• Self-awareness of our bodies. This will probably include some meditative components, some mindful movement components, some overlap with other topics. Becoming aware of the sensations in our bodies, all of the sensations in all of our body, not just the pain or the part that hurts, is an important part of the whole process, especially as we add in more movement. Being able to shift our focus from just the painful area to the painful are within context of our whole being helps us to perceive things a bit differently, feel things a bit differently, move a bit differently. Tai chi, yoga, and qigong all come to mind when I say mindful movement but any movement we enjoy can become mindful, from lifting weights to walks in the neighborhood. But those more formal forms of mindful movement are awesome if you enjoy them.
  • Self-awareness of our minds and throughts. Being more self-aware and mindful of our thoughts, our interactions with others, our triggers, our soothers, our beliefs about pain, our expectations, our goals, our limitations, our values…our meaning. Being more mindful in general helps us a great deal, not just with pain but with life, with living now, in this moment. It’s all we’re guaranteed, you know?
  • Stress management. This topic is also very much related to the self-aware/mindful posts, which can help to manage stress, but stress is deserving of it’s space and discussion because it, too, is complex. Stress itself is not a bad thing, we actually benefit from a bit of stress, but as with anything, too much stress can be a bad thing, too. And bad stress can be huge contributor to the experience of pain, or can become overwhelming as a result of experiencing pain. It can become a vicious downward spiral: pain -> stress -> more pain -> more stress. There’s a lot to talk about here.

The greatest weapon against stress is our ability to choose one thought over another. ~William James

  • Meditation. Meditation has been one of my most successful and beneficial pain management strategies. Trust me, this surprises the hell out of me, too. So please don’t scoff at it just yet and assume it’s not for you, it wasn’t ‘for me’, either ;) Just 10 minutes a day makes a HUGE difference for me. HUGE. I mean it, HUGE. Not just for my pain levels but for my life. I know what you’re thinking, I was skeptical, too, but trust me on this one. At least give the post a read when it comes out.
  • Sleep. I’ve done a quick post on this before but it kind of sucked, so I’m going to revisit it. The causal relationships between sleep deprivation and chronic pain are unclear but the very clear link is that there’s a link: many many many folks with chronic pain also have sleep issues. And many many many folks with sleep issues have chronic pain.  I’ve been there. One of my worst pain episodes imploded about three years ago when I hadn’t slept for two weeks. Two weeks may not sound like a long time but when you’re not sleeping at all, it’s an eternity. I lost the ability to function as a human being for a bit, more so than at any other time since my pain started over 5 years ago. It was awful. It was probably the time I felt the most helpless and most hopeless. So sleep is important.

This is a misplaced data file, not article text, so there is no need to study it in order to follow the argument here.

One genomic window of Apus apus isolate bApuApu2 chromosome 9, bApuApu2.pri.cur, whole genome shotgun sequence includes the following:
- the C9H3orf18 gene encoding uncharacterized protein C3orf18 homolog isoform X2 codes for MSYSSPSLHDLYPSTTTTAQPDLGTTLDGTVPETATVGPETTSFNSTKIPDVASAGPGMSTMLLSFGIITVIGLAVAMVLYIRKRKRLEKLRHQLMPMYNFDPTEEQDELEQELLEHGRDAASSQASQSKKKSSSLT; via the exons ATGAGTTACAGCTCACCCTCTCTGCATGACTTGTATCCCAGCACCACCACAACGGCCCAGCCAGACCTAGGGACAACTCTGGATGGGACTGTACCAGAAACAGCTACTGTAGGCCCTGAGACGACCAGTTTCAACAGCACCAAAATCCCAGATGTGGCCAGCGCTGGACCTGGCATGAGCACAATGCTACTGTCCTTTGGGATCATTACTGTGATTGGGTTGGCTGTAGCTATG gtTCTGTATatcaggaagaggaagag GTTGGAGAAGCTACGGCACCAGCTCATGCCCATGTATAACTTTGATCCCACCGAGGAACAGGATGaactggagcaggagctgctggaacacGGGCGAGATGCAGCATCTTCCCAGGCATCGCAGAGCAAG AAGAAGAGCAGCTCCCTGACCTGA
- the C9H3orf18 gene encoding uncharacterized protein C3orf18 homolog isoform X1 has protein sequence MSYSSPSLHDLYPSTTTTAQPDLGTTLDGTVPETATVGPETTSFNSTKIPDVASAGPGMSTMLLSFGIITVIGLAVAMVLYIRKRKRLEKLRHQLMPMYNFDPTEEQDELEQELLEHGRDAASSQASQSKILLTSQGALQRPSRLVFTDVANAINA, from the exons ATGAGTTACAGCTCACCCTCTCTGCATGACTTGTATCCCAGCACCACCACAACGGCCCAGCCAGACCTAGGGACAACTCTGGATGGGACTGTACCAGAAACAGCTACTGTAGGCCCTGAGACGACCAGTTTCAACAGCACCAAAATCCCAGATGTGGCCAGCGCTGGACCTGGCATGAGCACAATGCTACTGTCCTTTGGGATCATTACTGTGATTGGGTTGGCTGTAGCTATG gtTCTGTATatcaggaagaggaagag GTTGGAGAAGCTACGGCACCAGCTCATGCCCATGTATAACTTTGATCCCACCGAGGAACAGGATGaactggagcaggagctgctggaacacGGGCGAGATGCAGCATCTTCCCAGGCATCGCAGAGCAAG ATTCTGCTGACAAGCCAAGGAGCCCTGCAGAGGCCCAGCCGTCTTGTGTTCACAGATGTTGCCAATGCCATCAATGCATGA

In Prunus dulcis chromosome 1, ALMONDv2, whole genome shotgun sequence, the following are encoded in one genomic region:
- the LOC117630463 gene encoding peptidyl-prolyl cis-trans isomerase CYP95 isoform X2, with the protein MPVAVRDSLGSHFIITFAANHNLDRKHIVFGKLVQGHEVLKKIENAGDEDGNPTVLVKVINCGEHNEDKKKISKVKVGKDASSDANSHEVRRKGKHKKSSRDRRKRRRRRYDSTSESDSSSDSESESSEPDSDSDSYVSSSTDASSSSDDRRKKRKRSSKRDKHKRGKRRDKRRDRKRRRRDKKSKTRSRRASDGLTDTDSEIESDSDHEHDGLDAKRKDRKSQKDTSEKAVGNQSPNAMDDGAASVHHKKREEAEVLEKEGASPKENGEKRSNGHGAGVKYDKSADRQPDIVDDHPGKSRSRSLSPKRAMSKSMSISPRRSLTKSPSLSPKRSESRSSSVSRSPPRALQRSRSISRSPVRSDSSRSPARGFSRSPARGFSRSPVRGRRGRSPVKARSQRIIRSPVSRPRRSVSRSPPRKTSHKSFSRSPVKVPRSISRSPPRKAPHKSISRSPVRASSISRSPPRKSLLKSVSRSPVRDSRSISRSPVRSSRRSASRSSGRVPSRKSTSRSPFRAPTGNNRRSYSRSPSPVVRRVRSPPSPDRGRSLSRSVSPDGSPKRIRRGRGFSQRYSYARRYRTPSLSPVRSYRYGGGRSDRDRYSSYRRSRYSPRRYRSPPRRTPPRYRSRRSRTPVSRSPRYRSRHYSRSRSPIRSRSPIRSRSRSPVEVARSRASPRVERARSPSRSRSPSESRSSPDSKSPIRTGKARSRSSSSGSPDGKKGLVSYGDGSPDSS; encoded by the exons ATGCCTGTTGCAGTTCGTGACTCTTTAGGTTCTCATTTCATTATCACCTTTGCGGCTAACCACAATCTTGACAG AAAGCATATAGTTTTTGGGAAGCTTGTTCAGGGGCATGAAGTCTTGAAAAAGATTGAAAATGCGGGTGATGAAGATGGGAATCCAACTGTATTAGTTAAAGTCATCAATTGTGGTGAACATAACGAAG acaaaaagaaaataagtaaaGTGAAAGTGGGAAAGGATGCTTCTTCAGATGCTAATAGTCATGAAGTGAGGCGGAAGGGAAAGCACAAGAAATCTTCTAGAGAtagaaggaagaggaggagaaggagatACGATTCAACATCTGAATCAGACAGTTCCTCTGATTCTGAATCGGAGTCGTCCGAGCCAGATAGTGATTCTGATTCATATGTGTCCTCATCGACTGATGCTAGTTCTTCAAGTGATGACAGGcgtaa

• Loving and being loved. I got this one from an interview with Lorimer Moseley and it’s so incredibly important, yet it’s not often talked about. It’s hard to love ourselves when we’re in pain, and if it’s hard for us to love us, it’s hard for others to love us, too. And it’s hard to love others. So this is a big one. I didn’t always love myself, but I was fortunate to always be loved by a very supportive husband. And a pretty awesome dog. Pets count, too :) Acceptance is a first step toward being able to love ourselves, pain and all.

One word frees us of all the weight and pain in life. That word is love. ~Sophocles

  • Communication. I’ve talked a bit in the past about how important language is in our ability to heal, to live healthfully, and to love ourselves. I’ve talked about how it’s ok to talk about chronic pain. But the communication gap between folks in pain and folks not in pain can be a hard one to bridge, so it’s worth talking about some more. There’s often gaps between patients and practitioners and between people in pain and their loved ones, friends, coworkers, and employers. It can be an awkward topic we don’t know how to approach or put into words. It can lead to feelings of vulnerability, ineptitude, weakness, frustration, and anger, but it needn’t. We can talk about pain and make some headway toward ending the stigma too often attached to it.